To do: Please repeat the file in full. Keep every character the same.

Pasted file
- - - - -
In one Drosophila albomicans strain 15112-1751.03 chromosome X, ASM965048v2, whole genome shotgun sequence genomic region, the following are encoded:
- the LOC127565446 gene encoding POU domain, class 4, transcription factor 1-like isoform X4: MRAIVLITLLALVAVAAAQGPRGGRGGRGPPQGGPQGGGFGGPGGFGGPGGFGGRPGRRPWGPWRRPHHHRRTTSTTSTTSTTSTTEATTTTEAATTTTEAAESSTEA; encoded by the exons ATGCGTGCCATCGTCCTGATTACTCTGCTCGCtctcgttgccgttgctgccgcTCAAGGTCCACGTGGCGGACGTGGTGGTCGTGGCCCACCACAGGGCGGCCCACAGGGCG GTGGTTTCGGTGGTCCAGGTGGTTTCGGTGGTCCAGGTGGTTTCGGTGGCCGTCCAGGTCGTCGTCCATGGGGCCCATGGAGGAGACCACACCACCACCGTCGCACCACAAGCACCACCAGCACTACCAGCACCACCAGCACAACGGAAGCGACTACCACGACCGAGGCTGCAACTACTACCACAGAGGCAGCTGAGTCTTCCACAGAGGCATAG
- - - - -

In one Drosophila albomicans strain 15112-1751.03 chromosome X, ASM965048v2, whole genome shotgun sequence genomic region, the following are encoded:
- the LOC127565446 gene encoding POU domain, class 4, transcription factor 1-like isoform X4: MRAIVLITLLALVAVAAAQGPRGGRGGRGPPQGGPQGGGFGGPGGFGGPGGFGGRPGRRPWGPWRRPHHHRRTTSTTSTTSTTSTTEATTTTEAATTTTEAAESSTEA; encoded by the exons ATGCGTGCCATCGTCCTGATTACTCTGCTCGCtctcgttgccgttgctgccgcTCAAGGTCCACGTGGCGGACGTGGTGGTCGTGGCCCACCACAGGGCGGCCCACAGGGCG GTGGTTTCGGTGGTCCAGGTGGTTTCGGTGGTCCAGGTGGTTTCGGTGGCCGTCCAGGTCGTCGTCCATGGGGCCCATGGAGGAGACCACACCACCACCGTCGCACCACAAGCACCACCAGCACTACCAGCACCACCAGCACAACGGAAGCGACTACCACGACCGAGGCTGCAACTACTACCACAGAGGCAGCTGAGTCTTCCACAGAGGCATAG